The concept of decompressive craniectomy is by no means novel; it can be defined as the removal of a large area of skull to increase the potential volume of the cranial cavity (Fig. 1). At the beginning of the last century, Kocher asserted that "if there is no CSF pressure, but brain pressure exists, then pressure relief must be achieved by opening the skull." Since then, decompressive craniectomy has been in and out of vogue with the recognition that, although the procedure is theoretically attractive, a number of fundamental questions remain as to whether or not it should be performed. Such questions include the following. First, does decompressive craniectomy control raised ICP? Second, does decompressive craniectomy propagate brain herniation (and therefore edema at the bone margins)? Third, do the results justify the treatment? Fourth, what is the complication rate? Across a spectrum of pathological entities, there is concern that the operation is performed unnecessarily in patients who have a good prognosis with medical treatment alone and that decompressive craniectomy can save lives by controlling brain edema but could shift outcome to vegetative state and severe disability. What is different about this procedure now, compared with several years ago, however, is that it is being performed in the context of modern intensive care as part of protocol-driven therapy and is being evaluated in randomized controlled trials.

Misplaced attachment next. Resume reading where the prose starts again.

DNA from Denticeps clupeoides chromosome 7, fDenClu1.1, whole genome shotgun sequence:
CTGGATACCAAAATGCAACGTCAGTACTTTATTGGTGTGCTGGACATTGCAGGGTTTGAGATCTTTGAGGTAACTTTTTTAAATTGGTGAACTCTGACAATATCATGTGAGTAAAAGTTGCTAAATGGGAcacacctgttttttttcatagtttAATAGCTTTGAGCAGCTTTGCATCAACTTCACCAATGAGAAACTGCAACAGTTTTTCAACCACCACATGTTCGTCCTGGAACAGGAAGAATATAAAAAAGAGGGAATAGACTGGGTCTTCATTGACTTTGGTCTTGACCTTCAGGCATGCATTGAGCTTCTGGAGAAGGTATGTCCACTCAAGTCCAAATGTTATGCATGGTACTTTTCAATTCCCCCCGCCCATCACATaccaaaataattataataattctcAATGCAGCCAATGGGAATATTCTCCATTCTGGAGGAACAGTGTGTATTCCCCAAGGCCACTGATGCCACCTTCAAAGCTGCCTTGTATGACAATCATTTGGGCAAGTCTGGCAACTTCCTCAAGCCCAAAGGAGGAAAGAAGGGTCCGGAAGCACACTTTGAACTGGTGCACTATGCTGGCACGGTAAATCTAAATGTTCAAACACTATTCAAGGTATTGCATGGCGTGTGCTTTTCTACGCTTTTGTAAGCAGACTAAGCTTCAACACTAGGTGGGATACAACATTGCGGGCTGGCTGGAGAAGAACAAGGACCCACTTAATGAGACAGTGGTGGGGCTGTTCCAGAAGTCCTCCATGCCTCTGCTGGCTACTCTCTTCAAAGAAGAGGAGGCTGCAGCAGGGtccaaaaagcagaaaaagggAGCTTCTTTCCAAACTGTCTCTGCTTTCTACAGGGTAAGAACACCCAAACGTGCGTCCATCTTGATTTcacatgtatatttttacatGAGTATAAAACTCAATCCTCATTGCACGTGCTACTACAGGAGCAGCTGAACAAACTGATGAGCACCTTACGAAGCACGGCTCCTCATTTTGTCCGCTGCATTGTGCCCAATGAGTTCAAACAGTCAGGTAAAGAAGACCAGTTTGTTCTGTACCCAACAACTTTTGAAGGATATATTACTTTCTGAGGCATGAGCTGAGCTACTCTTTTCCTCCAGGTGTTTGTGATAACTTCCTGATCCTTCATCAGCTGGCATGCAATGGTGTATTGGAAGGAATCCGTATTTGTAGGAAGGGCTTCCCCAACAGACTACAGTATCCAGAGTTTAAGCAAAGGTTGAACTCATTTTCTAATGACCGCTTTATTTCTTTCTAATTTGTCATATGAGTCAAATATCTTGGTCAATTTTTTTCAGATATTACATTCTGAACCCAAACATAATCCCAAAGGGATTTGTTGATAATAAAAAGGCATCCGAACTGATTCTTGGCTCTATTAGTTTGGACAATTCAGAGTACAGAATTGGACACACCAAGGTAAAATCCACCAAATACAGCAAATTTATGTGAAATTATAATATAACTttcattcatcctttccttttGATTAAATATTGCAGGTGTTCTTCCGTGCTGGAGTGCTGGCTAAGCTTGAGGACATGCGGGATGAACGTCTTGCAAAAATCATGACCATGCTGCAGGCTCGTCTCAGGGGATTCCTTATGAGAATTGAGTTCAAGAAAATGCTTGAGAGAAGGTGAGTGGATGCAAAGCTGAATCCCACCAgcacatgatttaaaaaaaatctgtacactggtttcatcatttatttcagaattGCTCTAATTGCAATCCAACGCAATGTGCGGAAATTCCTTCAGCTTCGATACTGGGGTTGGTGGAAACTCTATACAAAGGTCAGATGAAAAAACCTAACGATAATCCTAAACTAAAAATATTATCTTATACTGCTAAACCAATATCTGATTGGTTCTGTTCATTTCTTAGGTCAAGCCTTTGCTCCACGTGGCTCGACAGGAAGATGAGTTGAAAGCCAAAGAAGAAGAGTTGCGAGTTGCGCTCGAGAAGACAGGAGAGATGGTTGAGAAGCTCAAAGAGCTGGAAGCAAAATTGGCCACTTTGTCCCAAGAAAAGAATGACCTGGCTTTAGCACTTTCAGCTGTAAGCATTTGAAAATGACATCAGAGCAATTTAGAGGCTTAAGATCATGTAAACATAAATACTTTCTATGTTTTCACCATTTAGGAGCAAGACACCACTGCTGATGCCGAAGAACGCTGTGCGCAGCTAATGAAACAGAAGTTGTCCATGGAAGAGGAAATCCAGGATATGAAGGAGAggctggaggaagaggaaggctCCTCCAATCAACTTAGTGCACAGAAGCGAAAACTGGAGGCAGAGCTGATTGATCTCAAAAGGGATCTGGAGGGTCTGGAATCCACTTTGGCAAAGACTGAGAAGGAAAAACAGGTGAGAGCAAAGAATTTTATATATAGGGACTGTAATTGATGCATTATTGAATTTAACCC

Neurosurg Focus. 2007;22(5):E14 © 2007 American Association of Neurological Surgeons
Cite this: Surgery for Brain Edema - Medscape - May 01, 2007.